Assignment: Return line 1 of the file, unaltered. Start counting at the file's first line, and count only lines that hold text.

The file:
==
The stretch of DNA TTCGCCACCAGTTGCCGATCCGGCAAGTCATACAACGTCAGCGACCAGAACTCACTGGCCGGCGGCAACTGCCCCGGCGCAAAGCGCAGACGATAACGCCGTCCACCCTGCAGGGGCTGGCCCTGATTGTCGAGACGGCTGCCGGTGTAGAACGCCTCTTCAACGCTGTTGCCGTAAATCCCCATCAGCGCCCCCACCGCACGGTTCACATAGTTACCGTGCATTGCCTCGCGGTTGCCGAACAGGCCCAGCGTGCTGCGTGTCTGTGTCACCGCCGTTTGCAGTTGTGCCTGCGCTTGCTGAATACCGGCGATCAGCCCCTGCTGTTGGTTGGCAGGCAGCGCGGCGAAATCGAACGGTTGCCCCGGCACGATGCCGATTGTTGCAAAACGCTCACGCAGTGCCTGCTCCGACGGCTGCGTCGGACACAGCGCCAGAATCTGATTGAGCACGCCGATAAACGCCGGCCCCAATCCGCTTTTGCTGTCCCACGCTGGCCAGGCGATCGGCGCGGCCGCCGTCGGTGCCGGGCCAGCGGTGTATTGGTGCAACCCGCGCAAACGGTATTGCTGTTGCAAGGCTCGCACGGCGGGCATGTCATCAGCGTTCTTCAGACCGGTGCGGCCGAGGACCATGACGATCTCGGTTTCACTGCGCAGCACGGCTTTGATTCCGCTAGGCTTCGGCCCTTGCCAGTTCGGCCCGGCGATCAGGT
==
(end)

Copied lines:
The stretch of DNA TTCGCCACCAGTTGCCGATCCGGCAAGTCATACAACGTCAGCGACCAGAACTCACTGGCCGGCGGCAACTGCCCCGGCGCAAAGCGCAGACGATAACGCCGTCCACCCTGCAGGGGCTGGCCCTGATTGTCGAGACGGCTGCCGGTGTAGAACGCCTCTTCAACGCTGTTGCCGTAAATCCCCATCAGCGCCCCCACCGCACGGTTCACATAGTTACCGTGCATTGCCTCGCGGTTGCCGAACAGGCCCAGCGTGCTGCGTGTCTGTGTCACCGCCGTTTGCAGTTGTGCCTGCGCTTGCTGAATACCGGCGATCAGCCCCTGCTGTTGGTTGGCAGGCAGCGCGGCGAAATCGAACGGTTGCCCCGGCACGATGCCGATTGTTGCAAAACGCTCACGCAGTGCCTGCTCCGACGGCTGCGTCGGACACAGCGCCAGAATCTGATTGAGCACGCCGATAAACGCCGGCCCCAATCCGCTTTTGCTGTCCCACGCTGGCCAGGCGATCGGCGCGGCCGCCGTCGGTGCCGGGCCAGCGGTGTATTGGTGCAACCCGCGCAAACGGTATTGCTGTTGCAAGGCTCGCACGGCGGGCATGTCATCAGCGTTCTTCAGACCGGTGCGGCCGAGGACCATGACGATCTCGGTTTCACTGCGCAGCACGGCTTTGATTCCGCTAGGCTTCGGCCCTTGCCAGTTCGGCCCGGCGATCAGGT